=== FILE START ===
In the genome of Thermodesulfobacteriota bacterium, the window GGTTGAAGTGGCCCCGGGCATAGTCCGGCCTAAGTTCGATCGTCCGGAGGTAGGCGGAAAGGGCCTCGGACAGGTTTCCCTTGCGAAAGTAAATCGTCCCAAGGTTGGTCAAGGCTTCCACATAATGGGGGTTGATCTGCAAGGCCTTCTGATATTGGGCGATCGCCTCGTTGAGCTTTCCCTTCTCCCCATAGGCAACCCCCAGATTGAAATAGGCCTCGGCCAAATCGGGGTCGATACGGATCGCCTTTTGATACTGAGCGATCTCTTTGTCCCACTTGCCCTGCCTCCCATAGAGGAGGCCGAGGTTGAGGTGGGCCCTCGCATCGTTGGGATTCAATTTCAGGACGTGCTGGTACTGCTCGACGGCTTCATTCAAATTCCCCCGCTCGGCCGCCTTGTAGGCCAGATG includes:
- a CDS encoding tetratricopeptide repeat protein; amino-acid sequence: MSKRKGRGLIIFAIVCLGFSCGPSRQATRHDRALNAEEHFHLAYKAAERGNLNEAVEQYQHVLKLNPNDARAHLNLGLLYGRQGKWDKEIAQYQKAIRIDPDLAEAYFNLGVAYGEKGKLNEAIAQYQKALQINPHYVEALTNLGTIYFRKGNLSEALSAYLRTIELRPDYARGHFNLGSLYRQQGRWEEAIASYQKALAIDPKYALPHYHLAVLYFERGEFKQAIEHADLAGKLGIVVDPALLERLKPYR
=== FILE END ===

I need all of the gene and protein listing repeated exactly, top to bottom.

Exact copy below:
In the genome of Thermodesulfobacteriota bacterium, the window GGTTGAAGTGGCCCCGGGCATAGTCCGGCCTAAGTTCGATCGTCCGGAGGTAGGCGGAAAGGGCCTCGGACAGGTTTCCCTTGCGAAAGTAAATCGTCCCAAGGTTGGTCAAGGCTTCCACATAATGGGGGTTGATCTGCAAGGCCTTCTGATATTGGGCGATCGCCTCGTTGAGCTTTCCCTTCTCCCCATAGGCAACCCCCAGATTGAAATAGGCCTCGGCCAAATCGGGGTCGATACGGATCGCCTTTTGATACTGAGCGATCTCTTTGTCCCACTTGCCCTGCCTCCCATAGAGGAGGCCGAGGTTGAGGTGGGCCCTCGCATCGTTGGGATTCAATTTCAGGACGTGCTGGTACTGCTCGACGGCTTCATTCAAATTCCCCCGCTCGGCCGCCTTGTAGGCCAGATG includes:
- a CDS encoding tetratricopeptide repeat protein; amino-acid sequence: MSKRKGRGLIIFAIVCLGFSCGPSRQATRHDRALNAEEHFHLAYKAAERGNLNEAVEQYQHVLKLNPNDARAHLNLGLLYGRQGKWDKEIAQYQKAIRIDPDLAEAYFNLGVAYGEKGKLNEAIAQYQKALQINPHYVEALTNLGTIYFRKGNLSEALSAYLRTIELRPDYARGHFNLGSLYRQQGRWEEAIASYQKALAIDPKYALPHYHLAVLYFERGEFKQAIEHADLAGKLGIVVDPALLERLKPYR